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The Weekend Neos Kosmos : 7 April 2018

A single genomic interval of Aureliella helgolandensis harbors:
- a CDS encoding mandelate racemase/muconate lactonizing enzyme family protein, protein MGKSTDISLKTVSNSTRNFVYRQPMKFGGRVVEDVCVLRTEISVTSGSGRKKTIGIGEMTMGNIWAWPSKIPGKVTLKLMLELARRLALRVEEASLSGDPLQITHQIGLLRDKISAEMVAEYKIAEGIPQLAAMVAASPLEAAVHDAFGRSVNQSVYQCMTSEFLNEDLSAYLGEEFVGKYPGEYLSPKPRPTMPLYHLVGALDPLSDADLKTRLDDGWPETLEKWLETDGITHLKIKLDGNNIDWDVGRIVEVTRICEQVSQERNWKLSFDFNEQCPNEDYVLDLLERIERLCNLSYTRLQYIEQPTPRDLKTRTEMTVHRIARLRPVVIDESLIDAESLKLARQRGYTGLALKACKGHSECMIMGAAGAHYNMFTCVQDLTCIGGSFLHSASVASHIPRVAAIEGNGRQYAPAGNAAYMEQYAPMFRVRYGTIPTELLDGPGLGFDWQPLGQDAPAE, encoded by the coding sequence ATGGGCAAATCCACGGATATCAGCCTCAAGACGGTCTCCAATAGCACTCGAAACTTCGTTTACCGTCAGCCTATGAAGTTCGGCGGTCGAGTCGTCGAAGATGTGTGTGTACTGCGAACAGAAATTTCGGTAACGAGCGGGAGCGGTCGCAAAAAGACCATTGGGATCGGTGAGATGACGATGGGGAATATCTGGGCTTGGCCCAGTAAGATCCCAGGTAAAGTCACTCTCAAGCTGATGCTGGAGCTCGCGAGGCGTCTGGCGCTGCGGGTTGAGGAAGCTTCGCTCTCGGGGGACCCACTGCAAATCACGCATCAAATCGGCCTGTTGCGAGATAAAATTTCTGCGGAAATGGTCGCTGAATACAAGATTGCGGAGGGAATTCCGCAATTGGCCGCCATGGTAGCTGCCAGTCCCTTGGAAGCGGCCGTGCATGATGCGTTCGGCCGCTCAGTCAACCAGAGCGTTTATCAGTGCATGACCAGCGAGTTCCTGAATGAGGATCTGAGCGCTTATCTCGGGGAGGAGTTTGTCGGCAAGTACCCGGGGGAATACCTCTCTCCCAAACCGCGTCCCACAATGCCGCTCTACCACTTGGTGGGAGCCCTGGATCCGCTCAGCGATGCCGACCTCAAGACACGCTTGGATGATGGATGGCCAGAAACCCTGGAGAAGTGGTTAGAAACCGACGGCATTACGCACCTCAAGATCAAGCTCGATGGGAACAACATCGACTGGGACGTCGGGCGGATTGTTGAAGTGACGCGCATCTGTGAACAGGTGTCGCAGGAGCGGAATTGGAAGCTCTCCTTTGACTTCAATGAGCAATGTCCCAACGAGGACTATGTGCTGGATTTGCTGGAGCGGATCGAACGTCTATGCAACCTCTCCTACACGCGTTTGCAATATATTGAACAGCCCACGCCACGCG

DIGITAL.NEOSKOSMOS.COM THE WEEKEND NEOS KOSMOS | SATURDAY 7 APRIL 2018 25 COMMENT PHOTOS: GERRY GEORGATOS What Australia’s public housing has come to: parents sleeping in a tool shed GERRY GEORGATOS There are 180,000 Australian families on the public housing lists. The majority will never be housed. A significant proportion will lose family members to the street present homelessness, to juvenile detention centres, to the prisons and to unnatural deaths including suicide. Our governments can afford to build homes for every family on the waiting lists but they won't. Western Australia is the wealthiest jurisdiction per capita and in terms of median wage in the world's 12th biggest economy. There are 19,000 Western Australian families waiting for a public housing rental. But one government after another will not build the houses. Furthermore, many public housing rentals are inadequate while some are an abomination. Much of the regional public housing is deplorable while in remote towns and communities the housing isn’t anything more than hovels, corrals of human misery and suffering. I see the inside of many public housing rentals and no matter how house proud many families are, how well they maintain their homes, they are hovels where people have been stranded within, to struggle in dire living conditions, many to degenerate to depression, to disordered thinking, to aberrant behaviour. The other day I saw firsthand how one Perth family lives. They have eight young children. The children sleep in the three small bedrooms and in another room, converted from a small storage area to a bedroom. And that's a good public housing rental. So that the parents can give the children the best shot possible at life, they sleep outside in the tool shed. Every state and territory government needs to adequately fund their Department of Housing in order to better support families, to build the new homes needed, to upgrade existing ones from the deplorable and abominable. ‘Affordable’ housing can certainly make it possible for more Australians to acquire a mortgage, but cannot help those Australians who live in absolute poverty. There are two types of poverty — relative and absolute poverty. The Henderson Poverty Line measures a family of two adults, one who is working with two dependent children. The Melbourne Institute of Applied Economics and Social Research updates the Henderson Poverty Line income and cost of living quotients. A family of four with an annual income less than $1000 a week are living below the poverty line. In 2012, the Australian Council of Social Service report, ‘Poverty in Australia’ estimated 2,265,000 live below the Henderson Poverty Line — 12.5 per cent of all Australians. Nearly 600,000 children live in poverty; 17.3 per cent of all Australian children. Today, more than 2.5 million Australians are living poor. However, if we reassess the poverty, and I have, in my estimations there are more than 6 million Australian living in poverty, more than 2 million children. The majority of Australia's homeless are people borne of absolute poverty and not relative poverty. The homeless are officially numbered at 116,000 but I estimate the homeless at 300,000 – I have written widely on this. Australia has nine million private dwellings, with an average 2.6 occupants per household, but officially one in 200 Australians who are homeless, more than 100,000, of whom thousands live on the streets, have no chance of ever affording a house. Neither do the millions of Australians living in poverty. Private renters — those who pay rent to a private landlord — are 24 per cent of the Australian population. Australia provides more than 400,000 social houses while around 180,000 families remain on waiting lists. If social housing were to disappear there would be hundreds of thousands more homeless Australians. Maybe a million more homeless. Anyone below the Henderson Poverty Line has little chance of affording a private home. Those who are in some form of homelessness — living in overcrowded dwellings or crisis accommodation or toughing it out on the streets — have just about zero chance because the majority of the chronically homeless are dirt poor. Many have mental health conditions. Any serious conversation about housing those on the waiting lists requires the development of more social housing, in fact, 180,000 public rental houses need to be built. Dramatically reducing acute homelessness for those sleeping rough requires tailormade support to address the negative issues and traumas that have alienated them to the streets. Nearly one in three of the chronic homeless is born overseas and one in four is an Aboriginal and/or Torres Strait Islander. One in six of the chronically homeless is aged 12 years and under — nearly 20,000 children aged 12 and younger are homeless in the world's 12thbiggest economy - just let that sink in. The money is there, the nation can afford to build the public housing rentals, the homes that will put a roof over the heads of families, but governments choose not to spend. In the end it's about what our governments are prepared to champion, and no political party is prepared to spend on ending homelessness, on the provision of enough homes for those living below the poverty line. So 20,000 children aged 12 years and under live on Australia's streets and more will join them. It is no surprise that parents will sleep in a tool shed to at least give their children a shot at hope. * Gerry Georgatos is a prolific writer on suicide prevention and works first-hand with the homeless, impoverished, incarcerated. He is a suicide prevention, prison reform and anti-poverty researcher and advocate. He is also the Director of Humanitarian Projects with the non-tertiary Institute of Social Justice and Human Rights. He is a member of national projects to further develop suicide prevention, and wellbeing and education programs post-prison. His research has a focus on trauma recovery and in lifting people from poverty. He is also the National Coordinator for the National Indigenous Critical Response Service, and Project Manager for the National Migrant Youth Support Service.